Wolves are generally a very misunderstood species. Due to stories like "Red Riding Hood", "Three Little Pigs" etc, the myths of the wolf being the 'baddie' have been perpetuated. Of course the wolf will take livestock for food since their natural food has been depleted by overhunting and environmental changes.

Because the herdsmen have got used to the wolf not being around they often have not bothered with any protection for their herds, such as dogs etc,where the wolves are being reintroduced, they are losing quite a few animals as, unprotected, they are easy pickings,but if they had guard dogs the wolves would look elsewhere for food.

The human race could learn a great deal from the wolf about social structure, family life and faithfulness. The wolf, in many ways, is more civilized than man.


© The UK Wolf Conservation Trust.


These are two of the wolves at the UK Conservation Trust in, Berkshire, England. Their names are Kodiak and Kenai.

Wolf Walk.

I have walked with the wolves. What a wonderful experience it was. To actually meet these beautiful animals. To be able to touch them and learn more about them. The walk is through some of the most beautiful pine forest, some parts are very steep, both down and up, there are streams and a very peaceful lake. I would quite happily have moved in if they'd let me. I really felt at home there. There are tall ferns which the wolves love to dive into. Wolf and handler disappear into these ferns and, amid much rustling and bits of fern flying everywhere, eventually re-emerge with bits of bracken attached. The wolves enjoy it, I don't know about the handlers' but they look as if they do. What a wonderful job! No wonder they smile so much. There were a group of us going walking with the wolves and we had been given a talk by the Director of the Trust, Roger Palmer. Then I heard a noise behind me and turned to look into the woods and there were five wolves and their handlers walking towards us. The wolves were so excited that there were people to meet, they were straining at their chains to reach us. That first sight was WOW!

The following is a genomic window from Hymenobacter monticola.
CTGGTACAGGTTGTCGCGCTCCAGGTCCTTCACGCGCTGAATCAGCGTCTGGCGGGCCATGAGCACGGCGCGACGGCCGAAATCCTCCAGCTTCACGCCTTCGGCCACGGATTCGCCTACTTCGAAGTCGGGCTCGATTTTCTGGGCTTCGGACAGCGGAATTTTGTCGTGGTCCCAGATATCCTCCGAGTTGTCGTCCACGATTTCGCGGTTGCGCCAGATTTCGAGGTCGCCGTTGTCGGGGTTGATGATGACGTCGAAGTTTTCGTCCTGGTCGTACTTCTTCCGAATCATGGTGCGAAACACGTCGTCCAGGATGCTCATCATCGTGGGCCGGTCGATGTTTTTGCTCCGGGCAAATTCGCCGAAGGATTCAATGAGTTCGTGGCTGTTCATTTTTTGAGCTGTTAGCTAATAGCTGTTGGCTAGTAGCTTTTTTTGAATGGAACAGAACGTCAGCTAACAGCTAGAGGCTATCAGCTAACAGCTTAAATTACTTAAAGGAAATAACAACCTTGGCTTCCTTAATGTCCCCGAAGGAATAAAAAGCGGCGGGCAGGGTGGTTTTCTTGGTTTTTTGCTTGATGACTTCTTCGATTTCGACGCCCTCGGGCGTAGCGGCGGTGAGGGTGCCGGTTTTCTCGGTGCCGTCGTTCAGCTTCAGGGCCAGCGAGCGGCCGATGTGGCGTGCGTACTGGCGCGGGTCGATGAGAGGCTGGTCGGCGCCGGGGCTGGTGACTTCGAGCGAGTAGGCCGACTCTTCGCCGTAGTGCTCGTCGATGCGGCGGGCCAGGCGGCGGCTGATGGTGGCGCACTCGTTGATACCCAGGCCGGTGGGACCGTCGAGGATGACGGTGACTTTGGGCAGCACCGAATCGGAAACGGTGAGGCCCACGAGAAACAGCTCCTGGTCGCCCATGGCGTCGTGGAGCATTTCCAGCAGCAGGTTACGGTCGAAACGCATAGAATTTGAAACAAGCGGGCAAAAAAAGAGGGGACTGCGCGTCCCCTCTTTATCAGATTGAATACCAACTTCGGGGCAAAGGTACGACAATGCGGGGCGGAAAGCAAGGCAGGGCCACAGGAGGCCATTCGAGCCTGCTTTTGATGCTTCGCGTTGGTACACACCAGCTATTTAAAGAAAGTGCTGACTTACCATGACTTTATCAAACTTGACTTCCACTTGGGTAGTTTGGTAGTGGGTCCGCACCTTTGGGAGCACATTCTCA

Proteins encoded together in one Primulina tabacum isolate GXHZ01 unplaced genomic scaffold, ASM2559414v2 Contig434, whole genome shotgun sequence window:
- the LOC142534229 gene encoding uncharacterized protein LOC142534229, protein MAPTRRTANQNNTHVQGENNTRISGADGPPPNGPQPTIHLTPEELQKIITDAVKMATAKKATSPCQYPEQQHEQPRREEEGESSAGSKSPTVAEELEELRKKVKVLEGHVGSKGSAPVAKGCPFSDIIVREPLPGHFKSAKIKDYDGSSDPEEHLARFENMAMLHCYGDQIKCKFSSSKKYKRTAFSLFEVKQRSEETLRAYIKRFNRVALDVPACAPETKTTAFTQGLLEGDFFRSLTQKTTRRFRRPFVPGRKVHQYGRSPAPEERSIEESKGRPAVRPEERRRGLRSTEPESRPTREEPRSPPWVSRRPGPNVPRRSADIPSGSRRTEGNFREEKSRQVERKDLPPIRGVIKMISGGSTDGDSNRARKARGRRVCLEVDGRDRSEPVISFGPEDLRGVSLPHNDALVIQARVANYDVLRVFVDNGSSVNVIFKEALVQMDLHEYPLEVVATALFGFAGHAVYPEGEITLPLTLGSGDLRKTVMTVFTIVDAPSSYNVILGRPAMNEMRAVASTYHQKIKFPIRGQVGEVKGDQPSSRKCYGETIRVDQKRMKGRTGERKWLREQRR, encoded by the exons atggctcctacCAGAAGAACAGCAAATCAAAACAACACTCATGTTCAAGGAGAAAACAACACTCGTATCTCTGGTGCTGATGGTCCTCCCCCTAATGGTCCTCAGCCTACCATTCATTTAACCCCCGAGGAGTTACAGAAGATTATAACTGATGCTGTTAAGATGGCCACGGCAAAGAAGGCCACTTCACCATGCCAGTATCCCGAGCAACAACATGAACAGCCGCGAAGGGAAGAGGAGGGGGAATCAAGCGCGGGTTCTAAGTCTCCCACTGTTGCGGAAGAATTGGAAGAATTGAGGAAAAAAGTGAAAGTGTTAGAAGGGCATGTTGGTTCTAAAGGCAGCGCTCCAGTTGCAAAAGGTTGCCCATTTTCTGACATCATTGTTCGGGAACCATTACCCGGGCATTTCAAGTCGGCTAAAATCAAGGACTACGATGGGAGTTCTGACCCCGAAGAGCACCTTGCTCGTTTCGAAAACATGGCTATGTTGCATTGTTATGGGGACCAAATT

Just before our first meeting.

I held out my clenched fist for the wolf to sniff as we had been told, but she didn't stop there she went right up my arm licking as she went. I had been truly 'wolfed'.

Some of the group making friends.

More bonding.

On the walk.

I love the markings on this wolf's face.

Isn't this lake just beautiful?

See what the wolves think of it on page 2.

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